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Passive-Logging Attacks Against Anonymous Communications Systems

By Matthew K. Wright, Micah Adler, Brian Neil Levine and Clay Shields


Using analysis, simulation, and experimentation, we examine the threat against anonymous communications posed by passive logging attacks. In previous work, we analyzed the success of such attacks under various assumptions. Here, we evaluate the effects of these assumptions more closely. First, we analyze the Onion Routing-based model used in prior work in which a fixed set of nodes remains in the system indefinitely. We show that for this model, by removing the assumption of uniformly random selection of nodes for placement in the path, initiators can greatly improve their anonymity. Second, we show by simulation that attack times are significantly lower in practice than bounds given by analytical results from prior work. Third, we analyze the effects of a dynamic membership model, in which nodes are allowed to join and leave the system; we show that all known defenses fail more quickly when the assumption of a static node set is relaxed. Fourth, intersection attacks against peer-to-peer systems are shown to be an additional danger, either on their own or in conjunction with the predecessor attack. Finally, we address the question of whether the regular communication patterns required by the attacks exist in real traffic. We collected and analyzed the web requests of users to determine the extent to which basic patterns can be found. We show that, for our study, frequent and repeated communication to the same we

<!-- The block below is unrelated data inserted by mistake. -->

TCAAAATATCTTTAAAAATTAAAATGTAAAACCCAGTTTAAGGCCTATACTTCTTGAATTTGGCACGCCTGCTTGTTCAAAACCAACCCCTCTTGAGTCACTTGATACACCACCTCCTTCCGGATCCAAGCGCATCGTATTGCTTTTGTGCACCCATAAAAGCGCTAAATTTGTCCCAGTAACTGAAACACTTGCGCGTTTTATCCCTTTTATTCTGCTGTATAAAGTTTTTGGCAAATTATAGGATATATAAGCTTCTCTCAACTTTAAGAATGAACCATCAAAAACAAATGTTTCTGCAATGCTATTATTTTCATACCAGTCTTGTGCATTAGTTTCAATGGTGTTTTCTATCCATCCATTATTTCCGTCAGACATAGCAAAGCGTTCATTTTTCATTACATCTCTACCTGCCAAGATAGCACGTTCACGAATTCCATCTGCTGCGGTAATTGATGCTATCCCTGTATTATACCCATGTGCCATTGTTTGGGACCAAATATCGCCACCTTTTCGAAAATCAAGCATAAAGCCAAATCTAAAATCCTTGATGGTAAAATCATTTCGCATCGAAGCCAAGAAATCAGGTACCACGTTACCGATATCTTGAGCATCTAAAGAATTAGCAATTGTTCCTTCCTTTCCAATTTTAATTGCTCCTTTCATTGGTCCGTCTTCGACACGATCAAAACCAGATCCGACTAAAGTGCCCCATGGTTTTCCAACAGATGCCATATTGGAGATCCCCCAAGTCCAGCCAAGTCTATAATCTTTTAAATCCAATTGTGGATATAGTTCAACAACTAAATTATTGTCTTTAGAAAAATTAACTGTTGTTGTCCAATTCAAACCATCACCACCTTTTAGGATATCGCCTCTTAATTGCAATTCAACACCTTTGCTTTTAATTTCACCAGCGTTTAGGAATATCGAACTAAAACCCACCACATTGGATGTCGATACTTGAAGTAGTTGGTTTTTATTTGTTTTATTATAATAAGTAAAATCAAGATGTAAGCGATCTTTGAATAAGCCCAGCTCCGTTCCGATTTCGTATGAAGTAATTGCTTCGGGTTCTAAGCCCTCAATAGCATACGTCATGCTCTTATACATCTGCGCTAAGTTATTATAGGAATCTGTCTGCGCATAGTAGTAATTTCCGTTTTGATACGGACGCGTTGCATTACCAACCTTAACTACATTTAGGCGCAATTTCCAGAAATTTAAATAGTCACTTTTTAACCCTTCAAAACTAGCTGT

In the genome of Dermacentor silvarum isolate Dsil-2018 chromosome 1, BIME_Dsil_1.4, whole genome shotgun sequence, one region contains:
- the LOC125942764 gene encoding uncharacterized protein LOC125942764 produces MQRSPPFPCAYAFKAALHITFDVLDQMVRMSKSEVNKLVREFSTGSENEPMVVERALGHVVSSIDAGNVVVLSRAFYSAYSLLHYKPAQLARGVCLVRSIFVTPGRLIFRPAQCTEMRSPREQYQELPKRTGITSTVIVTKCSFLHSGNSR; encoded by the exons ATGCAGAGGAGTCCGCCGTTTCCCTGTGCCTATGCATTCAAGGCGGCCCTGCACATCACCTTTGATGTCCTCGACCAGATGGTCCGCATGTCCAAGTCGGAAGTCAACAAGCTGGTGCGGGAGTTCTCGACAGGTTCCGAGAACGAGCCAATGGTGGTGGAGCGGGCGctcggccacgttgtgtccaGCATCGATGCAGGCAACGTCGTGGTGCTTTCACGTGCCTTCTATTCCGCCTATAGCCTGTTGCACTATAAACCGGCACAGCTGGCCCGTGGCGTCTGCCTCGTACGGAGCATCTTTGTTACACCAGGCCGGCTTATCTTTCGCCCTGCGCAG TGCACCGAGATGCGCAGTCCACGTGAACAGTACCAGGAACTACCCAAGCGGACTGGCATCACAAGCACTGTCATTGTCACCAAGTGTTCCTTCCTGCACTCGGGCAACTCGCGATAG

Year: 2008
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